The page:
Heat And Your Dog: What you need to know to keep your furry friend safe this summer!
Summer is a favorite time of year for many people. It means barbecues, boating, skiing, swimming at the pool or lake, hiking, camping, and many other outdoor activities as well. For pet owners, and especially dog owners, it can also spell big trouble – especially for those of us who brave the Scottsdale, AZ, heat every year.
With the first day of summer already upon us and the heat of summer ahead of us, this is a great time to “bone” up on a few safety tips from Syd’s Pet Sitting to help ensure you’re taking the very best care of your best pet friend.
First, let’s start by reviewing the different ways that people and pets are designed to deal with the heat:
People, as most of us know, have sweat glands. These glands are used to help regulate body temperature. When heat activates sweat glands, these glands bring water, along with the body’s salt, to the surface of the skin as sweat. Once on the surface, the water evaporates. Water evaporating from the skin cools the body, keeping its temperature in a healthy range and preventing overheating.
Dogs, however, handle the heat quite a bit differently. Contrary to popular belief, dogs do have sweat glands, called merocrine (or eccrine) glands, located in their paws. But they are very inefficient, and dogs rarely sweat through them anyway. Instead of sweating, dogs actually shed heat through panting. According to livescience.com, “When a dog gets hot, it will open its mouth and breathe heavily. As water evaporates from the dog’s tongue, nasal passages and lungs, this helps lower its body temperature.” Keep in mind, certain canine breeds are brachycephalic. In plain English, this means “short headed”, or what some folks call flat faced. Some of the most common Brachycephalic breeds are the English bulldog, French bulldog, Pug, Pekingese, and Boston terrier, as well as several others. This condition makes it more difficult for your fur baby to breathe, which can spell disaster when it comes to exercise, stress, and (since this will obviously affect a dog’s ability to pant), regulating body heat. Extra precautions need to be taken with these breeds, starting with keeping them in a cool, air-conditioned space as much as possible.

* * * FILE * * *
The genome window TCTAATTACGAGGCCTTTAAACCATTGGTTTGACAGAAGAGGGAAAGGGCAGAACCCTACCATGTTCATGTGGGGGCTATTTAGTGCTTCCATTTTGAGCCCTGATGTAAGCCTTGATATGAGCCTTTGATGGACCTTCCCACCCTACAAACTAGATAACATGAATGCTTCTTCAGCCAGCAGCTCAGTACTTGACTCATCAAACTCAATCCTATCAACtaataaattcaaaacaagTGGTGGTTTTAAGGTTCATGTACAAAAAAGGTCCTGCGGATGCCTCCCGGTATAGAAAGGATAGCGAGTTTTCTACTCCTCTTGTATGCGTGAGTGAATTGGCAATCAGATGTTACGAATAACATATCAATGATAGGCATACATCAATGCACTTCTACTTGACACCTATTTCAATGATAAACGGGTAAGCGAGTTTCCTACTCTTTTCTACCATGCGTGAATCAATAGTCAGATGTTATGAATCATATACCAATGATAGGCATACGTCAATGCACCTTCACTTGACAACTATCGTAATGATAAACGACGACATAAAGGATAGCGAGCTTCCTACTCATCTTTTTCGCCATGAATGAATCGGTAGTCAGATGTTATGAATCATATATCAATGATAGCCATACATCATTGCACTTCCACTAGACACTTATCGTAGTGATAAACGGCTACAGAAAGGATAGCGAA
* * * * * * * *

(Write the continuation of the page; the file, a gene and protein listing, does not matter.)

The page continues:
DO give them plenty of fresh, clean water to drink when it’s hot or humid out – which is most of the year in lovely Scottsdale. During heat waves, don’t forget to include some ice when possible!
DO make sure they have a shady spot away from the sun. Doghouses don’t count, since the enclosed space can actually make things worse! Shade from a tree, or even a stretched-out tarp work wonderfully, as they not only provide a cooler, shady spot, and they also don’t restrict airflow.
DO visit your vet and have your best friend checked for heartworms if they aren’t on a year-round plan.
DO become familiar with the signs of overheating in your canine companion. According to the ASPCA, these include “excessive panting or difficulty breathing, increased heart and respiratory rate, drooling, mild weakness, stupor or even collapse. Symptoms can also include seizures, bloody diarrhea and vomit along with an elevated body temperature of over 104 degrees.”
Do lightly spray your pooch with water or rub them down with a cool wet washcloth before heading out into the Scottsdale heat for a walk – it will help Fido cool down more efficiently. And it doesn’t hurt to do the same thing for yourself!
An especially important DO: Most people assume that pet sitters and dog walkers are experts on keeping pets cool in the heat; unfortunately, that isn’t always the case. It’s important to ask any pet service professional the tough questions to find out just how much they know about pet health and safety. At Syd’s Pet Sitting, every member of team is rigorously educated on an ongoing basis on how best to care for the pets in our care!
DON’T ever leave your pet in a parked car! Did you know that if the outside temperature is a mere 70*, the inside of your car can easily reach 90? And an 85* day can turn into 100+ in just ten quick minutes, and within 30 minutes can reach temps of 120 or even higher!
DON’T shave your dog. While you may think that you are doing Fido a favor, those layers of fur are actually protecting them from overheating, as well as a potential sunburn.
DON’T let your dog hang out too long on the hot asphalt, including during walks. Not only could it mean a nasty burn on the pads of their feet, it also puts them dangerously close to the rising heat, which can trigger overheating quickly. A good rule of thumb for walks is, if it’s too hot for you to walk barefoot, it’s too hot for your pet pal!
So, now that you know the best ways to help your pet avoid potential heat issues, and to fully appreciate all the wonderful things summer has to offer, it’s time to kick back, relax, and enjoy some warm weather fun with your four-legged best friend!
*For a full list of these and other helpful tips, visit www.aspca.org and search “Hot Weather Safety Tips”.
**For Dependable and Professional Pet Sitting (and many other) Services in the Northeast Valley of Scottsdale, AZ please visit https://sydspetsitting.net/